Curricular models for structuring general education (or a core curriculum) fall along a spectrum. Here are descriptions of a few models.
Our current general education uses a Distribution Requirements model. There are many long-standing issues this model creates, such as lack of coherence, problems with transfer and articulation, inconsistent scaffolding of learning, and a cumbersome administration (with too many committees, proposals, and a long list of designations). Some institutions have simply updated the learning outcomes in their distribution models of requirements, but the core problems remain for students and faculty alike. Ohio State University has a new Gen Ed curriculum (see summary of requirements (PDF)) that is most similar to ours; Oregon State University’s Baccalaureate Core is another example. They have updated (21st century) sets of competencies/learning outcomes, but a similar system of attaching designations to a huge list of courses. Instead, we are seeking a different kind of curricular model, such as one of the following.
First is a model like Portland State University (see Freshmen Inquiry courses, for example), or Connecticut College’s Connections Curriculum (see Integrative Pathways example), with well structured courses in themed sequences that incorporate multidisciplinary approaches and Gen Ed skills at different points in a four-year curriculum. At Portland State, students ideally stay together in cohorts for a year. This model could work extremely well with some modifications for our size and ten campus system, but it would involve the creation of brand new courses in a dedicated Gen Ed program. Thus, while taught by faculty in many programs, departments, and divisions across our campuses, the courses would be technically separate from those departments. Multidisciplinary cohorts Gen Ed curricula are highly structured, engaging for students, and efficient (they require fewer credits to achieve student learning outcomes).
A Multidisciplinary Cohorts model for UH would include specific parameters. For example, GE 101 courses must have arts, literature and humanities content that address one of the themes adopted by a campus, and they may also incorporate foundational written and oral communication skills. GE 102 courses must also connect to a theme but might then use content from the social and natural sciences, and have foundational quantitative reasoning skill development. Similar guidelines would be created for sections of GE 201, 202, 301, 302, etc. The end result would be the development of a good sized list of GE 101 and 102 sections with thematic content such as Sustainability content, Climate Change content, Native Hawaiian and Pacific cultural content, and so forth. This model could also work with co-teaching, where a history professor, for example, could teach one-third of 3 different sections of GE 111.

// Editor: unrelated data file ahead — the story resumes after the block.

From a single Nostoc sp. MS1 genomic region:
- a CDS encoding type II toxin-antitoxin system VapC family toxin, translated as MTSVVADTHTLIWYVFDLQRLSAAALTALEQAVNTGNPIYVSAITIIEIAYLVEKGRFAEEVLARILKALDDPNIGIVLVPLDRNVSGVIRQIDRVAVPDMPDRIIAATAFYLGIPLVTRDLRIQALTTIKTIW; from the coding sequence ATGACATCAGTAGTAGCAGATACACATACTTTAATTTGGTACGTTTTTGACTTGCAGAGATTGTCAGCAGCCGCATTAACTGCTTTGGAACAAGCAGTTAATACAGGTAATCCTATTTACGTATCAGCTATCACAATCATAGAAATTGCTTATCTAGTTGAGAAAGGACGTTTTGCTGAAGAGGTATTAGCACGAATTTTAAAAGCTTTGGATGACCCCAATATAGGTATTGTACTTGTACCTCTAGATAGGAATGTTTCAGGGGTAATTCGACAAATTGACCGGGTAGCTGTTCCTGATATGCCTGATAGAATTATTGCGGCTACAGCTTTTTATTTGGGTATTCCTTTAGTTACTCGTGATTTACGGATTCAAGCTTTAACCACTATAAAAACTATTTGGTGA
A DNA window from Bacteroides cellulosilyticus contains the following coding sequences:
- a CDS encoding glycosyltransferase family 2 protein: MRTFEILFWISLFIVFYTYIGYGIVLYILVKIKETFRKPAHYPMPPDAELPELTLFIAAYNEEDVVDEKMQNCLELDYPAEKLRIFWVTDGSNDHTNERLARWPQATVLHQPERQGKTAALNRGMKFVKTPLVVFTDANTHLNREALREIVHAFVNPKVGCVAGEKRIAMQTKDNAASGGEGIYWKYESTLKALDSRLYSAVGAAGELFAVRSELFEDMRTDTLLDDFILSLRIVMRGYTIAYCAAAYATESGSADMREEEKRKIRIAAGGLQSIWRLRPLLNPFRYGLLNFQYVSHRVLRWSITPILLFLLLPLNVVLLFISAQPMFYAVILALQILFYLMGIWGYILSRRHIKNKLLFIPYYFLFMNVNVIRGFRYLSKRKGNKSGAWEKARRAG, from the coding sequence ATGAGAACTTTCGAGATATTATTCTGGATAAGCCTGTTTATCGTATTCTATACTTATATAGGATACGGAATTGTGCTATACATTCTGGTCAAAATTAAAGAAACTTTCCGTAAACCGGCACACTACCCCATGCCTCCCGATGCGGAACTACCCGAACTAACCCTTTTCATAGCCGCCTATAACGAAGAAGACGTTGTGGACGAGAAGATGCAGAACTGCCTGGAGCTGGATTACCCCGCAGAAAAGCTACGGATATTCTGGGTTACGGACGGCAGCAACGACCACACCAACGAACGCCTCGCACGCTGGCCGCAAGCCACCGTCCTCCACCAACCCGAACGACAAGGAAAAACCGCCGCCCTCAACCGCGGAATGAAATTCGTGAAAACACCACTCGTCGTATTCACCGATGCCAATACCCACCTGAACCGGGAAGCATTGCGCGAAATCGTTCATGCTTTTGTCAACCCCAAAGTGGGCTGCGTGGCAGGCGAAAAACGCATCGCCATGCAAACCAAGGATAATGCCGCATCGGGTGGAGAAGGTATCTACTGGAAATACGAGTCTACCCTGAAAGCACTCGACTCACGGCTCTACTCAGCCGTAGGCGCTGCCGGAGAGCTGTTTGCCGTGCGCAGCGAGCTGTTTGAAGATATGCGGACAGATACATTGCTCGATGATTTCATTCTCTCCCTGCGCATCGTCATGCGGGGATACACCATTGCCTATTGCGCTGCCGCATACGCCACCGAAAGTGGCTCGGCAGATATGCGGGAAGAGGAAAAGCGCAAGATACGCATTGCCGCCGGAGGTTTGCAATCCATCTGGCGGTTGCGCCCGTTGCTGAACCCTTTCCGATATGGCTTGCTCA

Themed Buckets of Courses
A model somewhere in between Multidisciplinary Cohorts and UH’s current model is illustrated in Oregon State University’s Baccalaureate Core “Playlists.” In this model, we can have an updated group of learning outcomes and competencies, worked into courses across the curriculum (much like our current Focus and Diversification courses) that are, however, grouped into themed clusters of choices. Here too we can build Gen Ed skills (e.g. written and oral communication, quantitative reasoning, ethical reasoning, critical thinking, information literacy) into courses at several, scaffolded points. Similarly, themed clusters can include (although they don’t in the OSU example) required civic and community engagement, undergraduate research experiences, and other high-impact practices that are scaled up to the institutional level like at Salt Lake Community College and Georgia College.
We can select features from different curricular models too. As a hypothetical example, we might construct a structured, 2 (or 3 or 4) course foundational sequence that is interdisciplinary, and which incorporates foundational skills, as described in the “Multidisciplinary Cohorts” model. This 2-4 course sequence (6 to 12 credits) could perhaps replace our current FW, FQ, and 19-credits of Diversifications designations. Beyond that shared core, perhaps additional competencies (e.g. intercultural communication, teamwork), and reinforcement/skill development with more coursework in written and oral communication, quantitative and ethical reasoning, critical thinking and information literacy, and so forth can be built into courses at the 200, 300 and 400 levels within campus-specific sets of themes.
One example of a hybrid model can be found at Virginia Commonwealth University. Their program includes multidisciplinary Area of Inquiry course sequences with exposure to a wide range of foundational competencies (see descriptions of UNIV 111 and UNIV 112), but their requirements also include Breadth of Knowledge (a lower-credit version of Diversifications). Other hybrid examples include Nebraska Wesleyan&8217;s Archway Curriculum and Worcester Polytechnic Institute.
These are certainly not the only curricular models for structuring General Education competencies and requirements, but should help give you a sense of the many possibilities open to us.